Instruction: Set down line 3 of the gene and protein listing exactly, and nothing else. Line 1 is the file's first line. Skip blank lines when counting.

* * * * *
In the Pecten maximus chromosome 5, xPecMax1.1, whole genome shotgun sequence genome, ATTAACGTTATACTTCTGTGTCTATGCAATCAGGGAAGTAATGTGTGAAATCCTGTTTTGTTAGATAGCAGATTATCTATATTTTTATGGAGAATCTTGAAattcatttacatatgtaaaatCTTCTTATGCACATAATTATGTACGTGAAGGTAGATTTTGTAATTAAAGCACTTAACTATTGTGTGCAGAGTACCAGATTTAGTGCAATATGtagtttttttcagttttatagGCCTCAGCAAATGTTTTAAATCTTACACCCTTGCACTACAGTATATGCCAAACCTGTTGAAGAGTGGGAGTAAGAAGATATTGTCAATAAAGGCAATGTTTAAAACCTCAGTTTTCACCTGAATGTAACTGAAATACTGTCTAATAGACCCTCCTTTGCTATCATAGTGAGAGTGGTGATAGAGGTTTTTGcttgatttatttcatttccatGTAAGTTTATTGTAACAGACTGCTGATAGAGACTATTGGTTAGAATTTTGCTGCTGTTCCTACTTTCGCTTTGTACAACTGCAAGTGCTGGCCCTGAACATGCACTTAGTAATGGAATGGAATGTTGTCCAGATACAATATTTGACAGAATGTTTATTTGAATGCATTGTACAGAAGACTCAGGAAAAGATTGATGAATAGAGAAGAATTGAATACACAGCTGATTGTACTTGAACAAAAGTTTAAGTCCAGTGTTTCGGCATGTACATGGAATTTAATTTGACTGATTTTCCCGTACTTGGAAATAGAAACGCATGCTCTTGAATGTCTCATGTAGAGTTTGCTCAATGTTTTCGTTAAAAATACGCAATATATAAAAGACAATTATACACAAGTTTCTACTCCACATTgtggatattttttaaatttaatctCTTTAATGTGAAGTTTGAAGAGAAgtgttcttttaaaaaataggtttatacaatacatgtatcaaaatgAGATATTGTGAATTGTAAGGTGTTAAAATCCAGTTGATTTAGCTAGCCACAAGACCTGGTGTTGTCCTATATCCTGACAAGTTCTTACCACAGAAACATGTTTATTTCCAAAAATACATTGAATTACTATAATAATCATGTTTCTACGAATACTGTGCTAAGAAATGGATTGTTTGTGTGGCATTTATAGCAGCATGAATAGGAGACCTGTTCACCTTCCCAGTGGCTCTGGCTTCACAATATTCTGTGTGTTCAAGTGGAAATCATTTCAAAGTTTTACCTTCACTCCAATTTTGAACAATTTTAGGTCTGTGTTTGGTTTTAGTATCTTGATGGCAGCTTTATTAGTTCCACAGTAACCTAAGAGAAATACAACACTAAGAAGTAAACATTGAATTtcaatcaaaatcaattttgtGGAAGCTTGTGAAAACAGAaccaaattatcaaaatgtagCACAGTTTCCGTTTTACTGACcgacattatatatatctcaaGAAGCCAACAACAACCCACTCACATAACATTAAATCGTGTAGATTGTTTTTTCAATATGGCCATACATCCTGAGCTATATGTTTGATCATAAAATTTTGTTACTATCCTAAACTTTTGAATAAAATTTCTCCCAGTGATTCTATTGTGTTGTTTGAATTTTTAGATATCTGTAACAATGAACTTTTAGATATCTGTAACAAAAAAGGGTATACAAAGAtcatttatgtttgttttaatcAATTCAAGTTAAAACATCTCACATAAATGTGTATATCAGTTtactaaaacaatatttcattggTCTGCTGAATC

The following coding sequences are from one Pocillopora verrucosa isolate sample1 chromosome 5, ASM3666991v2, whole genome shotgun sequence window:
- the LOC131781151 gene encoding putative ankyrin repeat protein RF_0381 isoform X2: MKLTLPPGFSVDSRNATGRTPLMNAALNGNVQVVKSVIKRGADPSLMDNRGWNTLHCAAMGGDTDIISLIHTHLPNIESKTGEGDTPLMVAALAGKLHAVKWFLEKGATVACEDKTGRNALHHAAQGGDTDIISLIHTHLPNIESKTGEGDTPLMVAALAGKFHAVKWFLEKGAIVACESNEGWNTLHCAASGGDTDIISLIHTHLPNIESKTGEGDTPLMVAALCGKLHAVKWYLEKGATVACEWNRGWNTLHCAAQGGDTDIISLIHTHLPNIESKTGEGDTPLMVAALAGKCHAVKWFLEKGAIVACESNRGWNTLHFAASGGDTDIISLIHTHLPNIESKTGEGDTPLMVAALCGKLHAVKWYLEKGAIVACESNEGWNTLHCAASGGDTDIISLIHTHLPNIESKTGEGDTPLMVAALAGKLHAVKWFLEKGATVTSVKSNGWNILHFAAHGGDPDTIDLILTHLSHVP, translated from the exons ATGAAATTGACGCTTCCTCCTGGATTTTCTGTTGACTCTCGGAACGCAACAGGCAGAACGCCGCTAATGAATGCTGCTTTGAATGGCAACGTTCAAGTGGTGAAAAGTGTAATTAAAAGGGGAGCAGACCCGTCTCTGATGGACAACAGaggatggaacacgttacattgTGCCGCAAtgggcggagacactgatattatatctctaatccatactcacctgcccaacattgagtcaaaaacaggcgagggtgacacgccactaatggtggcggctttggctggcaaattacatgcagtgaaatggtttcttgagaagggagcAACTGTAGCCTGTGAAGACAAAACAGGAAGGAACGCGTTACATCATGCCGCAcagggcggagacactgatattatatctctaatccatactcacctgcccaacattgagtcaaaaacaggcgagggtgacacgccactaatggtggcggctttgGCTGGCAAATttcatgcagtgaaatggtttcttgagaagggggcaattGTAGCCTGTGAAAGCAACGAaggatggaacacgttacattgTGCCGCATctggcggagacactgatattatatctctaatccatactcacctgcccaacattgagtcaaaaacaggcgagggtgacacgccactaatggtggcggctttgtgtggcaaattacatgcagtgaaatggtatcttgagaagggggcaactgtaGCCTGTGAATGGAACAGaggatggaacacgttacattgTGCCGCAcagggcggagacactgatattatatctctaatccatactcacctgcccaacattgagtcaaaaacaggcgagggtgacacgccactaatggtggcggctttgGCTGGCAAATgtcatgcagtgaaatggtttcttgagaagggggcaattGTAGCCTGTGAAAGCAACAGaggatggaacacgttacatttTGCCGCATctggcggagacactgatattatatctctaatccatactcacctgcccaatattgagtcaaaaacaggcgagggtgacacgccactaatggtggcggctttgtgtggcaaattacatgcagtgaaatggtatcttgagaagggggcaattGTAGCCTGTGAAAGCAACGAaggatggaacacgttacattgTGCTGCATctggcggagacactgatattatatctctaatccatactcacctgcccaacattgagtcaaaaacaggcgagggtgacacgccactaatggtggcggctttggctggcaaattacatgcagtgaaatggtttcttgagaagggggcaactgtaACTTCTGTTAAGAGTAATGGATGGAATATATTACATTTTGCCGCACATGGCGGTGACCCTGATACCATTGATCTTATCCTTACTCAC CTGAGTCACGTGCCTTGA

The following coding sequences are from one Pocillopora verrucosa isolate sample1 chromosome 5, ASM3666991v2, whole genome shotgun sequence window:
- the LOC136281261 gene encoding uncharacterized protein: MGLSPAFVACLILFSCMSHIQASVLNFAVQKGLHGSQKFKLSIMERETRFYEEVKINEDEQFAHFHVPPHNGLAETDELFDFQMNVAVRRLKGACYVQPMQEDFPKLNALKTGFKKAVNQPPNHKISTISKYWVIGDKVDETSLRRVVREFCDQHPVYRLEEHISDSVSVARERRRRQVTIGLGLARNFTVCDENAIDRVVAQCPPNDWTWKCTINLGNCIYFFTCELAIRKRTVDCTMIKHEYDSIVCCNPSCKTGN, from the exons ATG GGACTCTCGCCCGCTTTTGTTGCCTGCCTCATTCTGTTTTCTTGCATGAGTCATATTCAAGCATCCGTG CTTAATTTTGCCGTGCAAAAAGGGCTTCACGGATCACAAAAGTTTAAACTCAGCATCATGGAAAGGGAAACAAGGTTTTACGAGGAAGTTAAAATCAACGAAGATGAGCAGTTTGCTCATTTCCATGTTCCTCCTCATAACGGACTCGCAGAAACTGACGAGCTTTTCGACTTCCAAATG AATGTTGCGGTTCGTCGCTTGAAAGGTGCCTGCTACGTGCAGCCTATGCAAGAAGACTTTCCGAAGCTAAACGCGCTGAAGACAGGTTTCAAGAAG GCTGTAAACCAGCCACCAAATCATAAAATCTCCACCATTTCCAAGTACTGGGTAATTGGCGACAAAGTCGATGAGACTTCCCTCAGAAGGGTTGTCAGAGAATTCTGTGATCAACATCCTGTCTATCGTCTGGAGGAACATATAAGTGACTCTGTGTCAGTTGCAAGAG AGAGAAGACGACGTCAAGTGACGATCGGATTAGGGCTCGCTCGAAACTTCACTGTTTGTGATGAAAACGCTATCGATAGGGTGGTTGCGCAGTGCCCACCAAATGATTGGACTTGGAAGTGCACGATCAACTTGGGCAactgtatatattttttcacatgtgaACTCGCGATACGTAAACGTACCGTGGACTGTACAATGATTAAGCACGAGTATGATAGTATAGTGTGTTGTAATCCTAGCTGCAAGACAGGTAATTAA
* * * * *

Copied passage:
- the LOC131781151 gene encoding putative ankyrin repeat protein RF_0381 isoform X2: MKLTLPPGFSVDSRNATGRTPLMNAALNGNVQVVKSVIKRGADPSLMDNRGWNTLHCAAMGGDTDIISLIHTHLPNIESKTGEGDTPLMVAALAGKLHAVKWFLEKGATVACEDKTGRNALHHAAQGGDTDIISLIHTHLPNIESKTGEGDTPLMVAALAGKFHAVKWFLEKGAIVACESNEGWNTLHCAASGGDTDIISLIHTHLPNIESKTGEGDTPLMVAALCGKLHAVKWYLEKGATVACEWNRGWNTLHCAAQGGDTDIISLIHTHLPNIESKTGEGDTPLMVAALAGKCHAVKWFLEKGAIVACESNRGWNTLHFAASGGDTDIISLIHTHLPNIESKTGEGDTPLMVAALCGKLHAVKWYLEKGAIVACESNEGWNTLHCAASGGDTDIISLIHTHLPNIESKTGEGDTPLMVAALAGKLHAVKWFLEKGATVTSVKSNGWNILHFAAHGGDPDTIDLILTHLSHVP, translated from the exons ATGAAATTGACGCTTCCTCCTGGATTTTCTGTTGACTCTCGGAACGCAACAGGCAGAACGCCGCTAATGAATGCTGCTTTGAATGGCAACGTTCAAGTGGTGAAAAGTGTAATTAAAAGGGGAGCAGACCCGTCTCTGATGGACAACAGaggatggaacacgttacattgTGCCGCAAtgggcggagacactgatattatatctctaatccatactcacctgcccaacattgagtcaaaaacaggcgagggtgacacgccactaatggtggcggctttggctggcaaattacatgcagtgaaatggtttcttgagaagggagcAACTGTAGCCTGTGAAGACAAAACAGGAAGGAACGCGTTACATCATGCCGCAcagggcggagacactgatattatatctctaatccatactcacctgcccaacattgagtcaaaaacaggcgagggtgacacgccactaatggtggcggctttgGCTGGCAAATttcatgcagtgaaatggtttcttgagaagggggcaattGTAGCCTGTGAAAGCAACGAaggatggaacacgttacattgTGCCGCATctggcggagacactgatattatatctctaatccatactcacctgcccaacattgagtcaaaaacaggcgagggtgacacgccactaatggtggcggctttgtgtggcaaattacatgcagtgaaatggtatcttgagaagggggcaactgtaGCCTGTGAATGGAACAGaggatggaacacgttacattgTGCCGCAcagggcggagacactgatattatatctctaatccatactcacctgcccaacattgagtcaaaaacaggcgagggtgacacgccactaatggtggcggctttgGCTGGCAAATgtcatgcagtgaaatggtttcttgagaagggggcaattGTAGCCTGTGAAAGCAACAGaggatggaacacgttacatttTGCCGCATctggcggagacactgatattatatctctaatccatactcacctgcccaatattgagtcaaaaacaggcgagggtgacacgccactaatggtggcggctttgtgtggcaaattacatgcagtgaaatggtatcttgagaagggggcaattGTAGCCTGTGAAAGCAACGAaggatggaacacgttacattgTGCTGCATctggcggagacactgatattatatctctaatccatactcacctgcccaacattgagtcaaaaacaggcgagggtgacacgccactaatggtggcggctttggctggcaaattacatgcagtgaaatggtttcttgagaagggggcaactgtaACTTCTGTTAAGAGTAATGGATGGAATATATTACATTTTGCCGCACATGGCGGTGACCCTGATACCATTGATCTTATCCTTACTCAC CTGAGTCACGTGCCTTGA